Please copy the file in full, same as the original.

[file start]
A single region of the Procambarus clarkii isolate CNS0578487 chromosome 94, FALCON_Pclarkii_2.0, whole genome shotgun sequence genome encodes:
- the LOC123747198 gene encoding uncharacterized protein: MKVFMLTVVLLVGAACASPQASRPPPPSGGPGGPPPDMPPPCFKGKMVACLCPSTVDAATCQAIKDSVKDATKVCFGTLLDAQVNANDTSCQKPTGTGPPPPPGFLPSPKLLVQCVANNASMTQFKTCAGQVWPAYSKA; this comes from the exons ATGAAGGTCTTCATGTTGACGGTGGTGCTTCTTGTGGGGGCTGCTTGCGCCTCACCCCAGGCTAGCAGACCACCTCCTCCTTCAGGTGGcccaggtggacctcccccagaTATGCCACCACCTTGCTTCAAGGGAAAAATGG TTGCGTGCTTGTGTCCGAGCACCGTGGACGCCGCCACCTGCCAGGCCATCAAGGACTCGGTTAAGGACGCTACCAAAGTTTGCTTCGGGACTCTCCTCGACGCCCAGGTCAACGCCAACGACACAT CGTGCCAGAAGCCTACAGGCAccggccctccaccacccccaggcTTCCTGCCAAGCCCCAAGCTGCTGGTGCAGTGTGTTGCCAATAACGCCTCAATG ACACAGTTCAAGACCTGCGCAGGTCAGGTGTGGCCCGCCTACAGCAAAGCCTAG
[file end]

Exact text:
A single region of the Procambarus clarkii isolate CNS0578487 chromosome 94, FALCON_Pclarkii_2.0, whole genome shotgun sequence genome encodes:
- the LOC123747198 gene encoding uncharacterized protein: MKVFMLTVVLLVGAACASPQASRPPPPSGGPGGPPPDMPPPCFKGKMVACLCPSTVDAATCQAIKDSVKDATKVCFGTLLDAQVNANDTSCQKPTGTGPPPPPGFLPSPKLLVQCVANNASMTQFKTCAGQVWPAYSKA; this comes from the exons ATGAAGGTCTTCATGTTGACGGTGGTGCTTCTTGTGGGGGCTGCTTGCGCCTCACCCCAGGCTAGCAGACCACCTCCTCCTTCAGGTGGcccaggtggacctcccccagaTATGCCACCACCTTGCTTCAAGGGAAAAATGG TTGCGTGCTTGTGTCCGAGCACCGTGGACGCCGCCACCTGCCAGGCCATCAAGGACTCGGTTAAGGACGCTACCAAAGTTTGCTTCGGGACTCTCCTCGACGCCCAGGTCAACGCCAACGACACAT CGTGCCAGAAGCCTACAGGCAccggccctccaccacccccaggcTTCCTGCCAAGCCCCAAGCTGCTGGTGCAGTGTGTTGCCAATAACGCCTCAATG ACACAGTTCAAGACCTGCGCAGGTCAGGTGTGGCCCGCCTACAGCAAAGCCTAG